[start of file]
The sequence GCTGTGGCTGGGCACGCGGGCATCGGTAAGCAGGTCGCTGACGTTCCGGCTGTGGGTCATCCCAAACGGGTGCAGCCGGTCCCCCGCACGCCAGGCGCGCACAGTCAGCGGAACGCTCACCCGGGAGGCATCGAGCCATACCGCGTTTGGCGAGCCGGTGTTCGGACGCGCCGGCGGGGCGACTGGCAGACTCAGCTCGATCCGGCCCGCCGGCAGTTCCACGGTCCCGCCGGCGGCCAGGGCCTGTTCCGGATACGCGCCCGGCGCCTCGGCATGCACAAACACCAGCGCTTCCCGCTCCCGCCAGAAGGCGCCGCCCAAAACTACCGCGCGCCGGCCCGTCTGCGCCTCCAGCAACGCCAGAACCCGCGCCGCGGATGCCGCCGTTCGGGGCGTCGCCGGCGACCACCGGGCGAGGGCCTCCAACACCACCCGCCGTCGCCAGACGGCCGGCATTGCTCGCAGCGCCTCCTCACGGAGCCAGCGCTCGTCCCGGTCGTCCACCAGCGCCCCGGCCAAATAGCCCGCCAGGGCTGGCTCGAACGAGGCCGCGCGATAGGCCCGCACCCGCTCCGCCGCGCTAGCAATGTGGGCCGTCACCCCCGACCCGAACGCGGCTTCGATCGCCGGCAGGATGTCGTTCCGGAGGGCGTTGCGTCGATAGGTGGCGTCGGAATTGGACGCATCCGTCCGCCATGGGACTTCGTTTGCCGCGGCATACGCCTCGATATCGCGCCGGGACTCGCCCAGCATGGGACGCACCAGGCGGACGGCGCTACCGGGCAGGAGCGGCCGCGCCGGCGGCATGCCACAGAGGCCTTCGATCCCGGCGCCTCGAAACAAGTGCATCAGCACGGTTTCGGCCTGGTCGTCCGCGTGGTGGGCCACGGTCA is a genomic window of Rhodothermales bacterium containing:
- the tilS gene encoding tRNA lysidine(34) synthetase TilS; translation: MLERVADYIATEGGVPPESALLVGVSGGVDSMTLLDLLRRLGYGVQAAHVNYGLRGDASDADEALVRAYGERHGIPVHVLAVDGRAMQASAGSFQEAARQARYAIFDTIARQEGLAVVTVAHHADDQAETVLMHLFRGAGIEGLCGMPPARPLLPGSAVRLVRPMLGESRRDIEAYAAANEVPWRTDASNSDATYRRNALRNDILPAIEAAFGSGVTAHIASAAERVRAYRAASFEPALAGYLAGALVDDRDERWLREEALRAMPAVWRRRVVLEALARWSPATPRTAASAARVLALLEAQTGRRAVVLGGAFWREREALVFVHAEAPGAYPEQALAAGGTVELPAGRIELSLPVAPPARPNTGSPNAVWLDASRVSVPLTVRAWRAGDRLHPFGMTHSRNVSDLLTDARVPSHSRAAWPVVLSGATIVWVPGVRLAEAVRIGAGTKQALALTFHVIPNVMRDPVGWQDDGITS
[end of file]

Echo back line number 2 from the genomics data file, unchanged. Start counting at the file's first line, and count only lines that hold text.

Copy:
- the tilS gene encoding tRNA lysidine(34) synthetase TilS; translation: MLERVADYIATEGGVPPESALLVGVSGGVDSMTLLDLLRRLGYGVQAAHVNYGLRGDASDADEALVRAYGERHGIPVHVLAVDGRAMQASAGSFQEAARQARYAIFDTIARQEGLAVVTVAHHADDQAETVLMHLFRGAGIEGLCGMPPARPLLPGSAVRLVRPMLGESRRDIEAYAAANEVPWRTDASNSDATYRRNALRNDILPAIEAAFGSGVTAHIASAAERVRAYRAASFEPALAGYLAGALVDDRDERWLREEALRAMPAVWRRRVVLEALARWSPATPRTAASAARVLALLEAQTGRRAVVLGGAFWREREALVFVHAEAPGAYPEQALAAGGTVELPAGRIELSLPVAPPARPNTGSPNAVWLDASRVSVPLTVRAWRAGDRLHPFGMTHSRNVSDLLTDARVPSHSRAAWPVVLSGATIVWVPGVRLAEAVRIGAGTKQALALTFHVIPNVMRDPVGWQDDGITS